WASHINGTON — The Farm Credit Administration on Thursday issued a national charter proposal that observers say is very similar to its controversial plan from last year.

Under the proposal, any of the 158 Farm Credit lenders that received such charters could make loans nationwide instead of being bound by geographic regions as they are now. The plan will be submitted to Congress for a 30-day review and then published in the Federal Register.

Though the agency refused to release a copy of the proposal, banking industry officials said they knew enough to blast it.

“The national chartering scheme is fundamentally flawed because it is going to spur consolidation of farm credit system lenders and it will spur predatory pricing as some of these lenders try to get into new markets,” said Mark Scanlan, director of agricultural finance for the Independent Community Bankers of America.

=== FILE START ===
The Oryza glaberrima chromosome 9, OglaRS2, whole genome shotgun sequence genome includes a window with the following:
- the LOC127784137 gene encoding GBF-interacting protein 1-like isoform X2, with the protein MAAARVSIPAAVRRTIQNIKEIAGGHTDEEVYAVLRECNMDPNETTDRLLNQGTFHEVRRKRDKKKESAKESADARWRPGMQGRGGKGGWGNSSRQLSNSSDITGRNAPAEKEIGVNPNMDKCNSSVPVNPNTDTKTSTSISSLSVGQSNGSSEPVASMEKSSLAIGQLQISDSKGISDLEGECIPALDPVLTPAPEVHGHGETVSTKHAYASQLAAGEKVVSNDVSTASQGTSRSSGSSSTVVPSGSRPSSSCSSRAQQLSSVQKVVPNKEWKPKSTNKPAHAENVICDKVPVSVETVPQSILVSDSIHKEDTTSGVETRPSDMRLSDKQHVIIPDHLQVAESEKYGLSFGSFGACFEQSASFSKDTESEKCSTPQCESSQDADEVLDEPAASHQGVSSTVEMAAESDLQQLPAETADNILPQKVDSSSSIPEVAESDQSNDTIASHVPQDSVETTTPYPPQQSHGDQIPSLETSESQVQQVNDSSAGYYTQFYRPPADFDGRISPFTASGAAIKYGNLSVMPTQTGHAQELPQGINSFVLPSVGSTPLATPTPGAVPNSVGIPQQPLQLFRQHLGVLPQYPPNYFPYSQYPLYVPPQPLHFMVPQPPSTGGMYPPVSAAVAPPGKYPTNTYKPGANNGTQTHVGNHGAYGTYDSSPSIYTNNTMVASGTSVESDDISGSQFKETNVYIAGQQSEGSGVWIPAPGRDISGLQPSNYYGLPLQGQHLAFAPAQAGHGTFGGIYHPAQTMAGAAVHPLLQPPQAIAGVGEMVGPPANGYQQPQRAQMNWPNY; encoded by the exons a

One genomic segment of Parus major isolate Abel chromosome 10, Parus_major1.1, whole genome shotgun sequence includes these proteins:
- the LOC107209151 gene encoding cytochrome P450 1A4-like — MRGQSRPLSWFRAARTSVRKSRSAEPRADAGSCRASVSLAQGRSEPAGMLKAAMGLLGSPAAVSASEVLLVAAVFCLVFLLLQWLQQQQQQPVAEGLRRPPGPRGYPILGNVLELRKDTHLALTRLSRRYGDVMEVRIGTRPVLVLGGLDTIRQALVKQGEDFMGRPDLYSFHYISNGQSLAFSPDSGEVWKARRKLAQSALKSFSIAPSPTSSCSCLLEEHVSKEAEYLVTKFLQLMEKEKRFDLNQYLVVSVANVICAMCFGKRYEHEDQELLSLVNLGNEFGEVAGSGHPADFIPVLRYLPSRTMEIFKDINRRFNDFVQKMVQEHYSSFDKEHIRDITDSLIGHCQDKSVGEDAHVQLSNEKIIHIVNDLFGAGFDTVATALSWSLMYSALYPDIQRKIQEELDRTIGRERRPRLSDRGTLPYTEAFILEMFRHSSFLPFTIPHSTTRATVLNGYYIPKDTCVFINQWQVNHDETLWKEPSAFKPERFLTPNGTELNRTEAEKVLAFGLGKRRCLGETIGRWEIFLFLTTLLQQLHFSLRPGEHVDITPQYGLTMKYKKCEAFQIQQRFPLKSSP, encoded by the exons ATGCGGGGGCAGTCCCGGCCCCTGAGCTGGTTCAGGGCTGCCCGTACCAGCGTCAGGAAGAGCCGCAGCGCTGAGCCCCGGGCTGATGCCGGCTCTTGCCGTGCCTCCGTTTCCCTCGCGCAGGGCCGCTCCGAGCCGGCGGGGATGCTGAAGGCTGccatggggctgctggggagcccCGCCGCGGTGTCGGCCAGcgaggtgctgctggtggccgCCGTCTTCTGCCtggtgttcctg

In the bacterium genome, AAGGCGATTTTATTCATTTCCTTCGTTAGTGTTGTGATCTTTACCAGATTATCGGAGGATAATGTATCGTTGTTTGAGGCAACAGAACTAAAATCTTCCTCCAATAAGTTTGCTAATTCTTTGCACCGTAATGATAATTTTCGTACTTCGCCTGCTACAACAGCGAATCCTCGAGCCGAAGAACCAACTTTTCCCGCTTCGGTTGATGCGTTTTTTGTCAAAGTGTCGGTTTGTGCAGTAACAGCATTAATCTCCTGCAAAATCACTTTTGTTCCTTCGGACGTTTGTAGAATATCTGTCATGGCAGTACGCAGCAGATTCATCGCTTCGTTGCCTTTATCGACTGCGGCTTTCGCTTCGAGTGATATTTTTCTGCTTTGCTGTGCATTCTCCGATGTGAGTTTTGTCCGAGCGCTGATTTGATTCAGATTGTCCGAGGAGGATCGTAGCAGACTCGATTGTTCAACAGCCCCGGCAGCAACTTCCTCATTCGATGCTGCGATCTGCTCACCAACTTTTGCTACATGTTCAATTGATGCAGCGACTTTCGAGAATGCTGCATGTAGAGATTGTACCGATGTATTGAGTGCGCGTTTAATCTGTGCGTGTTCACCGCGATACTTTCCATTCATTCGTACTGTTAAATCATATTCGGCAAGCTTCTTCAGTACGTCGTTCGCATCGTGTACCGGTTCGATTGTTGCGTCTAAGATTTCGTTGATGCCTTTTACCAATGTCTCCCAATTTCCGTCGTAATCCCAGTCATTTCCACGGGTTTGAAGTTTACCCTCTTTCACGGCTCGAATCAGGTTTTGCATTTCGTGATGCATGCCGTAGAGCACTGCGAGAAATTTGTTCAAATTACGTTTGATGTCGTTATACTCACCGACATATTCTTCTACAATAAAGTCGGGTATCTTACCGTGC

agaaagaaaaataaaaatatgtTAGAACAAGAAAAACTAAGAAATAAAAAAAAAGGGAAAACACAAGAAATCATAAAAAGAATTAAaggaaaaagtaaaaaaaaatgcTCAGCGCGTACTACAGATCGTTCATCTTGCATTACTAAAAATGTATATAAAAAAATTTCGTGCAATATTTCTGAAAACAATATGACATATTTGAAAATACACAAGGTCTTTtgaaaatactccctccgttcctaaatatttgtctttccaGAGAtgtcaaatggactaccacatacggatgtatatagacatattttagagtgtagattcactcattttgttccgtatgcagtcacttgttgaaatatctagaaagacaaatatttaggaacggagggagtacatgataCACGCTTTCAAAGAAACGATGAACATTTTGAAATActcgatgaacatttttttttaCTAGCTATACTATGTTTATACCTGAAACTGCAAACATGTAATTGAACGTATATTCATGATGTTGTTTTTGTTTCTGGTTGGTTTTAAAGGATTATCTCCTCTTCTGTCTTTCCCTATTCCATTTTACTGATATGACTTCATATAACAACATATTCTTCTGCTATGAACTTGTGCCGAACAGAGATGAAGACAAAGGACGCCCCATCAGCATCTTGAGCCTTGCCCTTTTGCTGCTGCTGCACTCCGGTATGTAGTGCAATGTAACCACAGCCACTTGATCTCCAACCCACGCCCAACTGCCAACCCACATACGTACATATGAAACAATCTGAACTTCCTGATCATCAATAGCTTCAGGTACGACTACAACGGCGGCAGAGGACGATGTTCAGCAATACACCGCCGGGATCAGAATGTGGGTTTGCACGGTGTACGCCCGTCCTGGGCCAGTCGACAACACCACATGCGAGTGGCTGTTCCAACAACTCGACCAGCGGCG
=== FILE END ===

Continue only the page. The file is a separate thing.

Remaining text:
The trade group’s executive vice president, Kenneth A. Guenther, urged new House Financial Services Committee Chairman Michael G. Oxley in a letter Tuesday to stop the agency from issuing the proposal. A spokeswoman for Rep. Oxley said his staff is reviewing the issue.

The agency was originally expected to begin issuing national charters Jan. 1 under its earlier proposal, but withdrew its plan after lawmakers, the Treasury Department, and the General Accounting Office criticized the government-sponsored enterprise for not following formal rulemaking procedures.

An agency spokesman said that the latest proposal would require applicants to submit detailed business plans, and commit to continue serving their local areas.

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